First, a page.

people buy books based on the information contained on the jacket, or after
reading a book review. Or, they may simply like the previous work of the author.
Because all of this information can be displayed effectively on an e-business
site, selling books over the web works well. Other products offer a greater
challenge. How would you sell made-to-measure suits, for example?
People buy goods over the Internet if there is an advantage, such as convenience,
cost, or speed. But they still need to know what they're buying. This is one
important reason why the combination of an online and traditional retail outlet
works well. Customers can view information online and then visit the retail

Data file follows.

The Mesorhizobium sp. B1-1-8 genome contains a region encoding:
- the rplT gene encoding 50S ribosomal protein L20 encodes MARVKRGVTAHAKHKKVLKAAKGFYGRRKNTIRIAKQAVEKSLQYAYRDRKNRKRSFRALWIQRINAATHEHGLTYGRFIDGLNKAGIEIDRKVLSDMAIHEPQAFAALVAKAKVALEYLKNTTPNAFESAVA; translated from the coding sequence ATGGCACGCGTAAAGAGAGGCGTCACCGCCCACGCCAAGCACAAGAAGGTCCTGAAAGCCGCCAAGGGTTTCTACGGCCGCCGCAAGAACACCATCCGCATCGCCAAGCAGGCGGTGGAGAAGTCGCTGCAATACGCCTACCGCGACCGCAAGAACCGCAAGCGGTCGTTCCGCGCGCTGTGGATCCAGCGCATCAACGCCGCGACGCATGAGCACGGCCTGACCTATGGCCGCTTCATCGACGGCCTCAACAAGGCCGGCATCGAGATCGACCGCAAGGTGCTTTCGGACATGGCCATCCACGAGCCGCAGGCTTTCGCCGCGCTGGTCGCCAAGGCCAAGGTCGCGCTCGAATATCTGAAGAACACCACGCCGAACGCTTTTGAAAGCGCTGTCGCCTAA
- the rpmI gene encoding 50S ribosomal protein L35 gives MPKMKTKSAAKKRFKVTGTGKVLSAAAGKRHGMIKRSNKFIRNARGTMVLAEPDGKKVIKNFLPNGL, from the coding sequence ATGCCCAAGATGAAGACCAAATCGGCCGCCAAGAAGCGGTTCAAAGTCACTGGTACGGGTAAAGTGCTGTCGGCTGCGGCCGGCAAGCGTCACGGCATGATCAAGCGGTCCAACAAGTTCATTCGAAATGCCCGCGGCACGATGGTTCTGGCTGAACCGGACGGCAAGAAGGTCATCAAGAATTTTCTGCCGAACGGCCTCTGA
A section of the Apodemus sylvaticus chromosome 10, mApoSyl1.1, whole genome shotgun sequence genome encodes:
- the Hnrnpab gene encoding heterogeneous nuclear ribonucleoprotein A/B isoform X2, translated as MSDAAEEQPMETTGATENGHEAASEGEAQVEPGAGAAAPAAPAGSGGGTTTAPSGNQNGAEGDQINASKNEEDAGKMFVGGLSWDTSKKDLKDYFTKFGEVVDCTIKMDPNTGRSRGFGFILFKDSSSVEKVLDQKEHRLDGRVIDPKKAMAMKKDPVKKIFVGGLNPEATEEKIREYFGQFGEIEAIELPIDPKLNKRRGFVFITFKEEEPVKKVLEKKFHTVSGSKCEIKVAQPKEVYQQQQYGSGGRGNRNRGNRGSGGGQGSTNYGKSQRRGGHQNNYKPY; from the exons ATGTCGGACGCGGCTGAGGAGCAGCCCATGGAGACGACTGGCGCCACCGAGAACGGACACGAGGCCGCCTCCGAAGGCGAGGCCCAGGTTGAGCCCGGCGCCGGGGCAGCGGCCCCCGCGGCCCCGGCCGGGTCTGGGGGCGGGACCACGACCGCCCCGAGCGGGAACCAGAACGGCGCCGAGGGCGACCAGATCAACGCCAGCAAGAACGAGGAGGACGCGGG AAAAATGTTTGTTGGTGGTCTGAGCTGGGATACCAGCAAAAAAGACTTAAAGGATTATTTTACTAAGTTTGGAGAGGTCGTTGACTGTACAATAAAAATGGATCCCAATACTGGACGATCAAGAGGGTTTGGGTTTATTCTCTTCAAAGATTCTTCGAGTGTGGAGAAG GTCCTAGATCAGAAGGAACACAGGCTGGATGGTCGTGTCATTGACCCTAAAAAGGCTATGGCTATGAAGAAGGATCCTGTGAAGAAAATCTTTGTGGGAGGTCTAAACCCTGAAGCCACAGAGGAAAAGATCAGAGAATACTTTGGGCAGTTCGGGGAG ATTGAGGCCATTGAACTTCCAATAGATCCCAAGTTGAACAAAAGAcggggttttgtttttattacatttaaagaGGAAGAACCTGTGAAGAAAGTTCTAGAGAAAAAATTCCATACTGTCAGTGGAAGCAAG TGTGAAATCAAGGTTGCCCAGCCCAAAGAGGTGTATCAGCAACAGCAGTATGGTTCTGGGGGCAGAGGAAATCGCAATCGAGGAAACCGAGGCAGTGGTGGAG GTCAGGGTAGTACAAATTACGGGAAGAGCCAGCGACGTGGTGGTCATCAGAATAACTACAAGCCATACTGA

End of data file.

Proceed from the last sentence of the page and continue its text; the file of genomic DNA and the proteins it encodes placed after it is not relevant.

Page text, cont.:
store, or they can check out the goods on display in the store and then buy
Deliver Products or Services
Dell Computer Corporation provides an excellent system for customers to check
the status of their orders. The Dell system provides an increased level of
support while reducing the costs. Using the Internet, customers check the status
of their orders by specifying order and verification information. Like all
Internet-based services, the system is available 24 hours a day.
Single or multiple orders can be tracked to obtain information, such as:
Estimated shipping date
Carrier shipping status
In order for a company to find a suitable online payment system that effectively
meets its business needs and the needs of its customers, there are a number
of things to consider, including technical issues, cost, security and tax implications.
Currently, the two most popular methods of online payment for consumers are